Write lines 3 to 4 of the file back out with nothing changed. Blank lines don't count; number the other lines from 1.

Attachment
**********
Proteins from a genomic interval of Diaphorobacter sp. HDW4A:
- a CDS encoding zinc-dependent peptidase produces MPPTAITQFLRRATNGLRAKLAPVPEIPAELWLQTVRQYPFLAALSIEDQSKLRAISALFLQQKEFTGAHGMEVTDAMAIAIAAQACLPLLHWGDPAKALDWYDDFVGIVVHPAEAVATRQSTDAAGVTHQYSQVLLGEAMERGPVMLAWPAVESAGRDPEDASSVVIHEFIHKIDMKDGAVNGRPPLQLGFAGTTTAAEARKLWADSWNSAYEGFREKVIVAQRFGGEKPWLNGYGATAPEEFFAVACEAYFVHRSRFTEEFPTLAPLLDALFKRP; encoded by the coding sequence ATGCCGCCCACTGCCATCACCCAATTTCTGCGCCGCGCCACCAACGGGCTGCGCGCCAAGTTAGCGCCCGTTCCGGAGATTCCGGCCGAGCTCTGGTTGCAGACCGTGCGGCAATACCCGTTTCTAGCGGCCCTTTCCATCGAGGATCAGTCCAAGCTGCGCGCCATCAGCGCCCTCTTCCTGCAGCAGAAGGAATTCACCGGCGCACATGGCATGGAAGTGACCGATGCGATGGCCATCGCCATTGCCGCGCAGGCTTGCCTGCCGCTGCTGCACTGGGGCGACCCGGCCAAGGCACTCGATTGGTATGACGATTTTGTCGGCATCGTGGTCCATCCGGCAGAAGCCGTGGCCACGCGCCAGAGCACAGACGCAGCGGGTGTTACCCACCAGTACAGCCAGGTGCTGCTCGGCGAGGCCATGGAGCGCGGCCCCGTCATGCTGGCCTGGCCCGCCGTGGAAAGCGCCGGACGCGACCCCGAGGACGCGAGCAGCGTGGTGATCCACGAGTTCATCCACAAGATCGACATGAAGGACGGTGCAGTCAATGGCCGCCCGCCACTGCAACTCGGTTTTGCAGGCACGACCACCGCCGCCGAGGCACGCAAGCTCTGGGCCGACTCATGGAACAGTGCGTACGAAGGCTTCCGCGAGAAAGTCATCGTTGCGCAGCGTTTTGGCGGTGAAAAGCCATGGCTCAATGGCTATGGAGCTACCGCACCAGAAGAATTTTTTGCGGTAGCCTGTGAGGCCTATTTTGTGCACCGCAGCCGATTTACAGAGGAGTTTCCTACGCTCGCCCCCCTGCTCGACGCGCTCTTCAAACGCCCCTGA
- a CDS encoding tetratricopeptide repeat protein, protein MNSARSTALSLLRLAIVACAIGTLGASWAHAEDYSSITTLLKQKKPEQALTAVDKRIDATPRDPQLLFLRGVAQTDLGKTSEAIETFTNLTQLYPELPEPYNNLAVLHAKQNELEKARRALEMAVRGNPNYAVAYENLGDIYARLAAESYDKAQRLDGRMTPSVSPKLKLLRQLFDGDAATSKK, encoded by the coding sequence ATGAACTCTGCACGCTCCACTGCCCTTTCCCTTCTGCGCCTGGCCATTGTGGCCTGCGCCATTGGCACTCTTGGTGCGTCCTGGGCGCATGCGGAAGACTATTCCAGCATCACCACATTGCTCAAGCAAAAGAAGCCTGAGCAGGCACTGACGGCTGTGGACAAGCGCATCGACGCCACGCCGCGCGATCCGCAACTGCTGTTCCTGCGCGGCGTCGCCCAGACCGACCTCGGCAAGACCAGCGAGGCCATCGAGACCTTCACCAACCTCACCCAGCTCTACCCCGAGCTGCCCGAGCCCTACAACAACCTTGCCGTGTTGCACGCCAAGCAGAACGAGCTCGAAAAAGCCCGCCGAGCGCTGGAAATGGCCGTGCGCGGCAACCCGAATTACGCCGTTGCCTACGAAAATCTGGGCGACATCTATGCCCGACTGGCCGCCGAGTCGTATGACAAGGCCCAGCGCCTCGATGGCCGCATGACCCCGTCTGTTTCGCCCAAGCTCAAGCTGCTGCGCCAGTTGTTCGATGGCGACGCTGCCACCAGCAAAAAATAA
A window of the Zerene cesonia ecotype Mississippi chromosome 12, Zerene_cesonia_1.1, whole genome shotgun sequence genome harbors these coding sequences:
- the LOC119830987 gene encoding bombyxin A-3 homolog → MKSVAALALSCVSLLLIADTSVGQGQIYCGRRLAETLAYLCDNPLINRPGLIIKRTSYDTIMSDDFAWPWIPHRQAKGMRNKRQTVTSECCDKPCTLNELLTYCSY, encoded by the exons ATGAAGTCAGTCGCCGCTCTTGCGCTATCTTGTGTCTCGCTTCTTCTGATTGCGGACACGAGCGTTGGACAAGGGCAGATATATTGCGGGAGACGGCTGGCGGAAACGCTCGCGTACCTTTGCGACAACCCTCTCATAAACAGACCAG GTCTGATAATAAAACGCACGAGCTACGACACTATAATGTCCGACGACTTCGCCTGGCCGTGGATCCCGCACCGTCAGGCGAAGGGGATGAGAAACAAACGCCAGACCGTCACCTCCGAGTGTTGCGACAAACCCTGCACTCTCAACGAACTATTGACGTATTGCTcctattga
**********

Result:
- a CDS encoding tetratricopeptide repeat protein, protein MNSARSTALSLLRLAIVACAIGTLGASWAHAEDYSSITTLLKQKKPEQALTAVDKRIDATPRDPQLLFLRGVAQTDLGKTSEAIETFTNLTQLYPELPEPYNNLAVLHAKQNELEKARRALEMAVRGNPNYAVAYENLGDIYARLAAESYDKAQRLDGRMTPSVSPKLKLLRQLFDGDAATSKK, encoded by the coding sequence ATGAACTCTGCACGCTCCACTGCCCTTTCCCTTCTGCGCCTGGCCATTGTGGCCTGCGCCATTGGCACTCTTGGTGCGTCCTGGGCGCATGCGGAAGACTATTCCAGCATCACCACATTGCTCAAGCAAAAGAAGCCTGAGCAGGCACTGACGGCTGTGGACAAGCGCATCGACGCCACGCCGCGCGATCCGCAACTGCTGTTCCTGCGCGGCGTCGCCCAGACCGACCTCGGCAAGACCAGCGAGGCCATCGAGACCTTCACCAACCTCACCCAGCTCTACCCCGAGCTGCCCGAGCCCTACAACAACCTTGCCGTGTTGCACGCCAAGCAGAACGAGCTCGAAAAAGCCCGCCGAGCGCTGGAAATGGCCGTGCGCGGCAACCCGAATTACGCCGTTGCCTACGAAAATCTGGGCGACATCTATGCCCGACTGGCCGCCGAGTCGTATGACAAGGCCCAGCGCCTCGATGGCCGCATGACCCCGTCTGTTTCGCCCAAGCTCAAGCTGCTGCGCCAGTTGTTCGATGGCGACGCTGCCACCAGCAAAAAATAA
A window of the Zerene cesonia ecotype Mississippi chromosome 12, Zerene_cesonia_1.1, whole genome shotgun sequence genome harbors these coding sequences: